128. Stuart M, Lapworth D, Crane E, Hart A (2012) Review of risk from potential emerging contaminants in UK groundwater. Sci Total Environ 416:1–21. CrossRefGoogle Scholar
  129. Subedi B, Balakrishna K, Sinha RK, Yamashita N, Balasubramanian VG, Kannan K (2015) Mass loading and removal of pharmaceuticals and personal care products, including psychoactive and illicit drugs and artificial sweeteners, in five sewage treatment plants in India. J Environ Chem Eng 3:2882–2891. CrossRefGoogle Scholar
  130. Sui Q, Cao X, Lu S, Zhao W, Qiu Z, Yu G (2015) Occurrence, sources and fate of pharmaceuticals and personal care products in the groundwater: a review. Emerg Contam 1:14–24. CrossRefGoogle Scholar
  131. Tang J, Shi T, Wu X, Cao H, Li X, Hua R, Tang F, Yue Y (2015) The occurrence and distribution of antibiotics in Lake Chaohu, China: seasonal variation, potential source and risk assessment. Chemosphere. CrossRefGoogle Scholar
  132. Tappin AD, Loughnane JP, McCarthy AJ, Fitzsimons MF (2016) Unexpected removal of the most neutral cationic pharmaceutical in river waters. Environ Chem Lett 14:455–465. CrossRefGoogle Scholar
  133. Tarpani RRZ, Azapagic A (2018) A methodology for estimating concentrations of pharmaceuticals and personal care products (PPCPs) in wastewater treatment plants and in freshwaters. Sci Total Environ. CrossRefGoogle Scholar
  134. Terzić S, Senta I, Ahel M, Gros M, Petrović M, Barcelo D, Müller J, Knepper T, Martí I, Ventura F, Jovančić P, Jabučar D (2008) Occurrence and fate of emerging wastewater contaminants in Western Balkan Region. Sci Total Environ. CrossRefGoogle Scholar
  135. Tixier C, Singer HP, Oellers S, Müller SR (2003) Occurrence and fate of carbamazepine, clofibric acid, diclofenac, ibuprofen, ketoprofen, and naproxen in surface waters. Environ Sci Technol. CrossRefGoogle Scholar
  136. Tran N, Drogui P, Brar SK (2015) Sonochemical techniques to degrade pharmaceutical organic pollutants. Environ Chem Lett 13:251–268. CrossRefGoogle Scholar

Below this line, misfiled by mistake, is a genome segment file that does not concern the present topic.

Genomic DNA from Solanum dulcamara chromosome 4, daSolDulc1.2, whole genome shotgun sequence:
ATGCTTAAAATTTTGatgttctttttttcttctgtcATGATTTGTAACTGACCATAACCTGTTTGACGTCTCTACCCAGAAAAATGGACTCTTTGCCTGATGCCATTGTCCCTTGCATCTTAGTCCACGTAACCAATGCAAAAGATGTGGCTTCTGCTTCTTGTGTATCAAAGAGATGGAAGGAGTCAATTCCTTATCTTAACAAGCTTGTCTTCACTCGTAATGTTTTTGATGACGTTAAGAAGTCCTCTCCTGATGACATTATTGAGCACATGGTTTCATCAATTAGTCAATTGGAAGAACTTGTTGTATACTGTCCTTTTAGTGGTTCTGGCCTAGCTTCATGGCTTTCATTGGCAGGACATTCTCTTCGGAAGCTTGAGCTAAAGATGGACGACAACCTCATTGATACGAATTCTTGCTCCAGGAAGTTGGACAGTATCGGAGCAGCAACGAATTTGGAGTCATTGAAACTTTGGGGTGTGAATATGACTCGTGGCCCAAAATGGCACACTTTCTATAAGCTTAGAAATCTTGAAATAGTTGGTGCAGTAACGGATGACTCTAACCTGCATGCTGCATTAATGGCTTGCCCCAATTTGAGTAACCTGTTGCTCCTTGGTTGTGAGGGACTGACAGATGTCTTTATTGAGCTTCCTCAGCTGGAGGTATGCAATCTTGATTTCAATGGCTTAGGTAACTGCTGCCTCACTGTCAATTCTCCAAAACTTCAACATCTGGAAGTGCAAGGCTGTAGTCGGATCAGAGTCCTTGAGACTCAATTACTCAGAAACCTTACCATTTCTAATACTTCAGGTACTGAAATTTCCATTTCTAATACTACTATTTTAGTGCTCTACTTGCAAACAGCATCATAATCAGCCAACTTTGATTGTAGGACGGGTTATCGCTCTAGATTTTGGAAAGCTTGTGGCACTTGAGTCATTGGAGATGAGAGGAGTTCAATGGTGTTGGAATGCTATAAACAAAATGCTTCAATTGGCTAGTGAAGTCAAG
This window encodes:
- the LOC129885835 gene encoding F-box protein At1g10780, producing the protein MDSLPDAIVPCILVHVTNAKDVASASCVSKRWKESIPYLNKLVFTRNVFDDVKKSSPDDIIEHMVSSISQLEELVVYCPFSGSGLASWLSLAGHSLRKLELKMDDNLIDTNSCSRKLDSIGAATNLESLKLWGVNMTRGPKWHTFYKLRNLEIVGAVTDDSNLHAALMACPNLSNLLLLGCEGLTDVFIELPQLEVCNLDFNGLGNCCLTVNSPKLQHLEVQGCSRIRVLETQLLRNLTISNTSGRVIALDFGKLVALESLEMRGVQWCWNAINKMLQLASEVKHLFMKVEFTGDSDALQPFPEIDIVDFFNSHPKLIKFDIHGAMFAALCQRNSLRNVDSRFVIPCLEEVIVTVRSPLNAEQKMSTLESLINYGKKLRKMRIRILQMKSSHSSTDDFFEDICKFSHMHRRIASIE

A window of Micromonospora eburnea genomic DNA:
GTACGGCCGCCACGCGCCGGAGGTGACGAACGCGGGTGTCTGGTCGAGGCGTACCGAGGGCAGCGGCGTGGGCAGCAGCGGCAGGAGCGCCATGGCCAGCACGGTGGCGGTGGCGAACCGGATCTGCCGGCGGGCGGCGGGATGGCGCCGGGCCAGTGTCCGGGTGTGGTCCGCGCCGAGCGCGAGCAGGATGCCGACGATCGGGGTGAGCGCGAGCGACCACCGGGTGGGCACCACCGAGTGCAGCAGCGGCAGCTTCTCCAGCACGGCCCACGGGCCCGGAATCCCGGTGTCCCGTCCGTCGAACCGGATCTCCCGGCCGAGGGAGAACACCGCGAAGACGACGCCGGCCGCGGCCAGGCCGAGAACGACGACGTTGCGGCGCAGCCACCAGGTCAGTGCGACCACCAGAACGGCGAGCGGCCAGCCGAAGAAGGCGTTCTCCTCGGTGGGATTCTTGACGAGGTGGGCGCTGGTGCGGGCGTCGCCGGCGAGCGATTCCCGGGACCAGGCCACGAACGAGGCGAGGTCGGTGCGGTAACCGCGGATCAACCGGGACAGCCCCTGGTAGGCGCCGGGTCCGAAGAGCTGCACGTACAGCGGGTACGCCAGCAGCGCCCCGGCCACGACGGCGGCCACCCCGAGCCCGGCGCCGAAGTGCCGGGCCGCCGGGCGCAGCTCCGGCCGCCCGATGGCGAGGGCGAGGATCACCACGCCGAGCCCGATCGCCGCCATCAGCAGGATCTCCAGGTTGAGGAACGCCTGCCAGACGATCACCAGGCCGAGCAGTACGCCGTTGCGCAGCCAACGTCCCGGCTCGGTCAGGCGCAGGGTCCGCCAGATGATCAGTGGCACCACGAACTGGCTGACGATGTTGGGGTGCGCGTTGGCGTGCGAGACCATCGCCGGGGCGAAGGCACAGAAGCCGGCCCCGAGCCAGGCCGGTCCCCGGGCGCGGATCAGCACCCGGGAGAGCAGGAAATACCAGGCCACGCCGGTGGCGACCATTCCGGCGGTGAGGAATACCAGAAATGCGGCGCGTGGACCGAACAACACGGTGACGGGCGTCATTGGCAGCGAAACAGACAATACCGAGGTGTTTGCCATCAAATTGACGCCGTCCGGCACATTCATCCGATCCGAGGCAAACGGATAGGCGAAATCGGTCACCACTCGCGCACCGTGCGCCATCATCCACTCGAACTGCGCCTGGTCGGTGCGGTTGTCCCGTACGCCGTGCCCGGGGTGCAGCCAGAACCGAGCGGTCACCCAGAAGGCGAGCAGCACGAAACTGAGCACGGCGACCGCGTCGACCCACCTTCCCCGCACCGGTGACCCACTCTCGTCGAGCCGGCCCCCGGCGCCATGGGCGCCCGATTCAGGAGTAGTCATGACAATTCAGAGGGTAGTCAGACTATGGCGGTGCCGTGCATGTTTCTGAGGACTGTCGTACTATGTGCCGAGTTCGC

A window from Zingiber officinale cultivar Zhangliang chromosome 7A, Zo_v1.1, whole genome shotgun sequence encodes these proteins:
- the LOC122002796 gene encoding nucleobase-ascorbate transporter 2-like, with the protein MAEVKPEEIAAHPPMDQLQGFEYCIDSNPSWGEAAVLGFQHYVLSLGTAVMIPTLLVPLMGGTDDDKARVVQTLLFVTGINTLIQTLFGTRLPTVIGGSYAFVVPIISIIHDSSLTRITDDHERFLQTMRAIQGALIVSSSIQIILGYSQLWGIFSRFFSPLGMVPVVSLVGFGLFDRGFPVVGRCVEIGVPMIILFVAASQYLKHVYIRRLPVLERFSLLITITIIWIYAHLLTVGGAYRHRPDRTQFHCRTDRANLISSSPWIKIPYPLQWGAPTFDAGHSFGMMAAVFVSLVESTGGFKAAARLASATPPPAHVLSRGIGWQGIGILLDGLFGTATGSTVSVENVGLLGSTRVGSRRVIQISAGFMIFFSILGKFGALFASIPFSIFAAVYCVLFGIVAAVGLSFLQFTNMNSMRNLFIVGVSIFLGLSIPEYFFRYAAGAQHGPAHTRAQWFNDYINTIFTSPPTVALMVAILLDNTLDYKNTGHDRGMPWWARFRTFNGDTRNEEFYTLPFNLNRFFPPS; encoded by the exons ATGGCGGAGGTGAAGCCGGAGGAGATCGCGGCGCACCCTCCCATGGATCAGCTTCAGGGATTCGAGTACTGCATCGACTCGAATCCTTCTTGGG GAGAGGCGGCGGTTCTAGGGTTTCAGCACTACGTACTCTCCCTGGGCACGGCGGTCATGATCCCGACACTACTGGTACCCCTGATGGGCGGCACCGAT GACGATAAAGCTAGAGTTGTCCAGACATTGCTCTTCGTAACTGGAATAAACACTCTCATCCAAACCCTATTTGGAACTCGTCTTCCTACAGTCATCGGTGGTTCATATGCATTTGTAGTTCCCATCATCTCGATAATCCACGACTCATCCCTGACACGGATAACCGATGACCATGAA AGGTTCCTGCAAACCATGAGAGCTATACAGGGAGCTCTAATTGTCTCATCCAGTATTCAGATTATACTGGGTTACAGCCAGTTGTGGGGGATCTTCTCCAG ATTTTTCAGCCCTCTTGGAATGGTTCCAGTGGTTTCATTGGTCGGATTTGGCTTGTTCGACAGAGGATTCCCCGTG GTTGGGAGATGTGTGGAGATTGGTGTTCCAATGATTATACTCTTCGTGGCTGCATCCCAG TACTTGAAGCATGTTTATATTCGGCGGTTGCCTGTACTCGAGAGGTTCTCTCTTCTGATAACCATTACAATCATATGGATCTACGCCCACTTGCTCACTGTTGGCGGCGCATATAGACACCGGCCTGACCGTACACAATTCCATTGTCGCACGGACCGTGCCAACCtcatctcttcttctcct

137. Tsui MMP, Leung HW, Lam PKS, Murphy MB (2014) Seasonal occurrence, removal efficiencies and preliminary risk assessment of multiple classes of organic UV filters in wastewater treatment plants. Water Res. CrossRefGoogle Scholar
  138. Tsuru T, Izumi S, Yoshioka T, Asaeda M (2000) Temperature effect on transport performance by inorganic nanofiltration membranes. AICHE J. CrossRefGoogle Scholar
  139. Urtiaga AM, Pérez G, Ibáñez R, Ortiz I (2013) Removal of pharmaceuticals from a WWTP secondary effluent by ultrafiltration/reverse osmosis followed by electrochemical oxidation of the RO concentrate. Desalination 331:26–34. CrossRefGoogle Scholar
  140. Verliefde ARD, Cornelissen ER, Heijman SGJ, Verberk JQJC, Amy GL, Van Der Bruggen B, Van Dijk JC (2008) The role of electrostatic interactions on the rejection of organic solutes in aqueous solutions with nanofiltration. J Membr Sci. CrossRefGoogle Scholar
  141. Vita NA, Brohem CA, Canavez ADPM, Oliveira CFS, Kruger O, Lorencini M, Carvalho CM (2018) Parameters for assessing the aquatic environmental impact of cosmetic products. Toxicol Lett. CrossRefGoogle Scholar
  142. Vona A, di Martino F, Garcia-Ivars J, Picó Y, Mendoza-Roca JA, Iborra-Clar MI (2015) Comparison of different removal techniques for selected pharmaceuticals. J Water Process Eng 5:48–57. CrossRefGoogle Scholar
  143. Vymazal J, Březinová T, Koželuh M (2015) Occurrence and removal of estrogens, progesterone and testosterone in three constructed wetlands treating municipal sewage in the Czech Republic. Sci Total Environ. CrossRefGoogle Scholar
  144. Wang D, Sui Q, Lu SG, Zhao WT, Qiu ZF, Miao ZW, Yu G (2014) Occurrence and removal of six pharmaceuticals and personal care products in a wastewater treatment plant employing anaerobic/anoxic/aerobic and UV processes in Shanghai, China. Environ Sci Pollut Res 21:4276–4285. CrossRefGoogle Scholar